Be Brave. You Are Not Alone.

In 2018, I walked through the hardest year of my life. My son, Kaiden, received an autism diagnosis. Six months later, my husband, Matt, boarded a plane to go halfway around the world to serve our country for a year.

So, there I was, trying to navigate the uncharted waters of all things therapy for my son while helping my daughter survive second grade. I felt like it was more than I could handle. But that is when we learn to lean on God’s everlasting arms.

Kaiden was first diagnosed through our local education system. I knew an official email with results would be arriving on a particular day, and I was refreshing the email on my phone five thousand times per minute. Then, finally, I saw it — a lengthy email with observations of Kaiden. I immediately scrolled to the bottom to find the final proposed diagnosis. Honestly, I hoped that it would say something like a “speech delay,” something that felt “fixable.” (I feel awful even writing that. It sounds like I thought my son needed to be “fixed.”) But the email didn’t say “speech delay.” Instead, it confirmed the fears that I had deep down inside of me — “Proposed diagnosis: Autism.”

Allison Fournier’s son Kaiden’s autism diagnosis turned her family’s world upside down, but they are learning to lean on Jesus (photo by Allison Fournier).

Immediately, I texted my circle of close friends. I needed prayer and to hear that it was going to be OK. I needed to be rid of this sick feeling that I was going to throw up. The worst part of the ordeal was that my husband, Matt, was still at work, I had to share this information in person, and I had hours to wait. Meanwhile, I called a close friend. She prayed with me, and much to my surprise, she told me I was brave. “BRAVE!?” I said. “Allison,” she said, “You’re being brave because you aren’t afraid to look for answers in order to get your son what he needs.” Her words had some merit, especially since she was a schoolteacher and had seen so many parents chose denial after receiving a potential diagnosis.

There is a common misconception that kids need to fit into a box the world prescribes, and if they don’t, it somehow makes their parents believe they did something wrong. Even worse, some parents feel they need to hide from the truth that every child will not fit into the world’s standard. But God’s truth is that each is fearfully and wonderfully made.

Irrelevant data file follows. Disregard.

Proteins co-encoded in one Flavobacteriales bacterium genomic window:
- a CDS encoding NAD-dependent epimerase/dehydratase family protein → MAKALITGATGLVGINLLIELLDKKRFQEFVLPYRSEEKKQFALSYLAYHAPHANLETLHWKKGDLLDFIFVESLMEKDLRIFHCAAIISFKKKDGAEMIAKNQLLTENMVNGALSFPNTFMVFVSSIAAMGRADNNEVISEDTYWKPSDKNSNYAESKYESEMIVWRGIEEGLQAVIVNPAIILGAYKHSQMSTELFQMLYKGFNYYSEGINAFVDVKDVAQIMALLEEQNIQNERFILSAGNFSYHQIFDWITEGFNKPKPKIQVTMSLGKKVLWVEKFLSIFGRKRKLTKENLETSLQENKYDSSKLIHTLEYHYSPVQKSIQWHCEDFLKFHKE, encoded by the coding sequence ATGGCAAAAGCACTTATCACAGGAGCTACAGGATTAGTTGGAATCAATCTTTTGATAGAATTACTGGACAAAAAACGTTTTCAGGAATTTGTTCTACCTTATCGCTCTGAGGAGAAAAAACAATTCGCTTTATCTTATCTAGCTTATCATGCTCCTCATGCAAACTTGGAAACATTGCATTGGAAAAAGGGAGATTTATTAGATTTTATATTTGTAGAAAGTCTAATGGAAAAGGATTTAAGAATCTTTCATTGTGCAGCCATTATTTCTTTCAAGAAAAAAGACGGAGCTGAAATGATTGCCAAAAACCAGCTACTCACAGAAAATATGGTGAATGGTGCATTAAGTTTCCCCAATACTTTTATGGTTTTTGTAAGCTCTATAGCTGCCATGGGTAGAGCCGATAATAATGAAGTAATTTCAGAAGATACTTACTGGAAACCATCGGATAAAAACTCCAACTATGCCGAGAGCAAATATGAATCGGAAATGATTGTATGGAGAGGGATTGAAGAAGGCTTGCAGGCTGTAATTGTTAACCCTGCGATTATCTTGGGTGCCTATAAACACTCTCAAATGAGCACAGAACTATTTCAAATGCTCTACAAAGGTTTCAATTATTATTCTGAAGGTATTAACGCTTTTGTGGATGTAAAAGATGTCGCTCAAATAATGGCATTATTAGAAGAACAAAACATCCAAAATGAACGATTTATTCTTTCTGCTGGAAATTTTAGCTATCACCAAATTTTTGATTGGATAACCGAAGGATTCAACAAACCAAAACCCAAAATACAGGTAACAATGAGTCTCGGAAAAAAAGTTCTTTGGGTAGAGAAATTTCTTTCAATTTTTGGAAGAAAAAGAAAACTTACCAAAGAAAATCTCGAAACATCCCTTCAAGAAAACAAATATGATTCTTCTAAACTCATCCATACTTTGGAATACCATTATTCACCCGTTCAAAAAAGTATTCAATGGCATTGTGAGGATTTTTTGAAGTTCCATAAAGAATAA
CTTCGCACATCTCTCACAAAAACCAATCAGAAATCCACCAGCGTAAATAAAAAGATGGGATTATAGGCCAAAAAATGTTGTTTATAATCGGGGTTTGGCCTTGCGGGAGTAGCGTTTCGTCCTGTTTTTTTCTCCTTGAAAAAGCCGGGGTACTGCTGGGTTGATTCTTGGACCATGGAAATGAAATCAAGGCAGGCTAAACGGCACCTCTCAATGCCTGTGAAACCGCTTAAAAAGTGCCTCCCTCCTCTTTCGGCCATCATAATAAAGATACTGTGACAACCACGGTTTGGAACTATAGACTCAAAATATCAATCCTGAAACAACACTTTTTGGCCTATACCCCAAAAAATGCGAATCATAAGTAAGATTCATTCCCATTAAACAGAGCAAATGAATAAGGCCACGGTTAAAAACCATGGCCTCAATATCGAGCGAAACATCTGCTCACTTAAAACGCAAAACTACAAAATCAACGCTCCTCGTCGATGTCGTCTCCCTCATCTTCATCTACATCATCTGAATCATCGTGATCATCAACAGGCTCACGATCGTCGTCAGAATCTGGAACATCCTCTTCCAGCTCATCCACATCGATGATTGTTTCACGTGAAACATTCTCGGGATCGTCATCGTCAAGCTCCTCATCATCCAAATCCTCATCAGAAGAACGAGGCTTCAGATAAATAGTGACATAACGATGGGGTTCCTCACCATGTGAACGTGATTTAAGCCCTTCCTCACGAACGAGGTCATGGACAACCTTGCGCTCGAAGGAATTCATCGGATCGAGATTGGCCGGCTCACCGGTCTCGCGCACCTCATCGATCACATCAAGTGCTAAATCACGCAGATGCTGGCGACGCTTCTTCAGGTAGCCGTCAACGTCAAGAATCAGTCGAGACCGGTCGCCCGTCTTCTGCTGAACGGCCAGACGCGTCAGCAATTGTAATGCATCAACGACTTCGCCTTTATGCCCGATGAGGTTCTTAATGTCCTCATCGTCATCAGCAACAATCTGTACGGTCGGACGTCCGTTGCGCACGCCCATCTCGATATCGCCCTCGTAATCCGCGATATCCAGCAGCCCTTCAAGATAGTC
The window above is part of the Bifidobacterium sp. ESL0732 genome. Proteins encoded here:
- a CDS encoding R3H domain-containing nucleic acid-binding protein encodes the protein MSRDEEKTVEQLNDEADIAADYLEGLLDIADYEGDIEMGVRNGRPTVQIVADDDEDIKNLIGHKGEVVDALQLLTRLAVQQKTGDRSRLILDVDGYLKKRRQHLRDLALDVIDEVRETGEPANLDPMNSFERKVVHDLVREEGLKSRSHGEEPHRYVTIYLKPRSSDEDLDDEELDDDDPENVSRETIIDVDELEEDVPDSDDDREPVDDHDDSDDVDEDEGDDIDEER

When Matt returned from work, I showed him the email. He solemnly read the proposed diagnosis with an expressionless face while I stood there, crying my eyes out. Matt knew too that we had to be brave and search for answers and then give our son the absolute best options available to grow and develop. This was a decision, a commitment, that would cost us a year (probably more!) of separation. Six months later, we would have to make the decision for Matt to fly to Korea alone while I remained at home with our children to give Kaiden his best opportunities.

A few months after Matt left, we did confirm the diagnosis with a medical professional. Kaiden indeed has autism. They also considered him “nonverbal,” meaning he doesn’t communicate orally. I remember sitting home alone and hearing God’s voice say, “This isn’t final.” Not that Kaiden’s diagnosis wasn’t final, but instead that the feelings of anxiety and failure as a mama weren’t final. Little did I know at the time, but God was going to use my son to do amazing things in my life. The crazy thing about God’s timing is that it’s not always ours or perhaps how we want it to be.